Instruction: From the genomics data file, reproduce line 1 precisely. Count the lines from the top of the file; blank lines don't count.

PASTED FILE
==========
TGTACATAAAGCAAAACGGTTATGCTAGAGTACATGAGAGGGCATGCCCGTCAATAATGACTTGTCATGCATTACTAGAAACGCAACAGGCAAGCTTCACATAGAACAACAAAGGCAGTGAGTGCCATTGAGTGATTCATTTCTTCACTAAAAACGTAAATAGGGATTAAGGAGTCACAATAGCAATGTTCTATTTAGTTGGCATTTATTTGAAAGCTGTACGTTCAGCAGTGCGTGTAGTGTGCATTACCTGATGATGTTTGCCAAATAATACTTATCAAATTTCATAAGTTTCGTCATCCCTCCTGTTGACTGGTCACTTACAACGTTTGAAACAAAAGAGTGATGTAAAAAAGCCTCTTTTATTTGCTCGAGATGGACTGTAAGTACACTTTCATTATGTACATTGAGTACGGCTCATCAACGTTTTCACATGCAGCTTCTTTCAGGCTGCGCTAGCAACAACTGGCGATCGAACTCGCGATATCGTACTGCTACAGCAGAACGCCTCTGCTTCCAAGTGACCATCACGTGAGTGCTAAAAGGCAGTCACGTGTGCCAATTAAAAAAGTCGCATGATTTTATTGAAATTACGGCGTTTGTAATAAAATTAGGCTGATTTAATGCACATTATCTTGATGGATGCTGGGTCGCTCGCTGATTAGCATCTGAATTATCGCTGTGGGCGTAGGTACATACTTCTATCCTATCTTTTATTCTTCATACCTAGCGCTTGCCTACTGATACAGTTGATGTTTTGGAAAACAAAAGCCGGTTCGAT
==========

TGTACATAAAGCAAAACGGTTATGCTAGAGTACATGAGAGGGCATGCCCGTCAATAATGACTTGTCATGCATTACTAGAAACGCAACAGGCAAGCTTCACATAGAACAACAAAGGCAGTGAGTGCCATTGAGTGATTCATTTCTTCACTAAAAACGTAAATAGGGATTAAGGAGTCACAATAGCAATGTTCTATTTAGTTGGCATTTATTTGAAAGCTGTACGTTCAGCAGTGCGTGTAGTGTGCATTACCTGATGATGTTTGCCAAATAATACTTATCAAATTTCATAAGTTTCGTCATCCCTCCTGTTGACTGGTCACTTACAACGTTTGAAACAAAAGAGTGATGTAAAAAAGCCTCTTTTATTTGCTCGAGATGGACTGTAAGTACACTTTCATTATGTACATTGAGTACGGCTCATCAACGTTTTCACATGCAGCTTCTTTCAGGCTGCGCTAGCAACAACTGGCGATCGAACTCGCGATATCGTACTGCTACAGCAGAACGCCTCTGCTTCCAAGTGACCATCACGTGAGTGCTAAAAGGCAGTCACGTGTGCCAATTAAAAAAGTCGCATGATTTTATTGAAATTACGGCGTTTGTAATAAAATTAGGCTGATTTAATGCACATTATCTTGATGGATGCTGGGTCGCTCGCTGATTAGCATCTGAATTATCGCTGTGGGCGTAGGTACATACTTCTATCCTATCTTTTATTCTTCATACCTAGCGCTTGCCTACTGATACAGTTGATGTTTTGGAAAACAAAAGCCGGTTCGAT